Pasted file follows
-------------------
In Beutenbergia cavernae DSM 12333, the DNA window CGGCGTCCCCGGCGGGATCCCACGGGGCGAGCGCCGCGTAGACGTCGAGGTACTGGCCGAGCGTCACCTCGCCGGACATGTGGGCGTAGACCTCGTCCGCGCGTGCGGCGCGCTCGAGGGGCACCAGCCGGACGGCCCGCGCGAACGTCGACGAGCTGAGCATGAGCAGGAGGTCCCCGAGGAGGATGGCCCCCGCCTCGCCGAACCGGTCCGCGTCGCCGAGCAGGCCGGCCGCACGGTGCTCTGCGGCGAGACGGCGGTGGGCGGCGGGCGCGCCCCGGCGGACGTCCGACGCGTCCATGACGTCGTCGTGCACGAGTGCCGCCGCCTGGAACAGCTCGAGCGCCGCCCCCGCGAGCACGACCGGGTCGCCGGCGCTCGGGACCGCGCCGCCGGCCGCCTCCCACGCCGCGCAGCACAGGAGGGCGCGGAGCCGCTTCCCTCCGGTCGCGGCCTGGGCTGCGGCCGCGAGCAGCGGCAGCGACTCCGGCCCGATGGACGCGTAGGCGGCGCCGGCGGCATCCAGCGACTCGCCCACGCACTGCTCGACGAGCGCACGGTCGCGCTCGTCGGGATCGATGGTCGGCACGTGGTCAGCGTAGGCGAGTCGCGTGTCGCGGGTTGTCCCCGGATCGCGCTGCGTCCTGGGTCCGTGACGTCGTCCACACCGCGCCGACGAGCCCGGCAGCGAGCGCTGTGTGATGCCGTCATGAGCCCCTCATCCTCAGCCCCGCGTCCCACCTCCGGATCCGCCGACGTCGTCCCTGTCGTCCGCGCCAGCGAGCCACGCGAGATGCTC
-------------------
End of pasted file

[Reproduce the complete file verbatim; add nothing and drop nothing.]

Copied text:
In Beutenbergia cavernae DSM 12333, the DNA window CGGCGTCCCCGGCGGGATCCCACGGGGCGAGCGCCGCGTAGACGTCGAGGTACTGGCCGAGCGTCACCTCGCCGGACATGTGGGCGTAGACCTCGTCCGCGCGTGCGGCGCGCTCGAGGGGCACCAGCCGGACGGCCCGCGCGAACGTCGACGAGCTGAGCATGAGCAGGAGGTCCCCGAGGAGGATGGCCCCCGCCTCGCCGAACCGGTCCGCGTCGCCGAGCAGGCCGGCCGCACGGTGCTCTGCGGCGAGACGGCGGTGGGCGGCGGGCGCGCCCCGGCGGACGTCCGACGCGTCCATGACGTCGTCGTGCACGAGTGCCGCCGCCTGGAACAGCTCGAGCGCCGCCCCCGCGAGCACGACCGGGTCGCCGGCGCTCGGGACCGCGCCGCCGGCCGCCTCCCACGCCGCGCAGCACAGGAGGGCGCGGAGCCGCTTCCCTCCGGTCGCGGCCTGGGCTGCGGCCGCGAGCAGCGGCAGCGACTCCGGCCCGATGGACGCGTAGGCGGCGCCGGCGGCATCCAGCGACTCGCCCACGCACTGCTCGACGAGCGCACGGTCGCGCTCGTCGGGATCGATGGTCGGCACGTGGTCAGCGTAGGCGAGTCGCGTGTCGCGGGTTGTCCCCGGATCGCGCTGCGTCCTGGGTCCGTGACGTCGTCCACACCGCGCCGACGAGCCCGGCAGCGAGCGCTGTGTGATGCCGTCATGAGCCCCTCATCCTCAGCCCCGCGTCCCACCTCCGGATCCGCCGACGTCGTCCCTGTCGTCCGCGCCAGCGAGCCACGCGAGATGCTC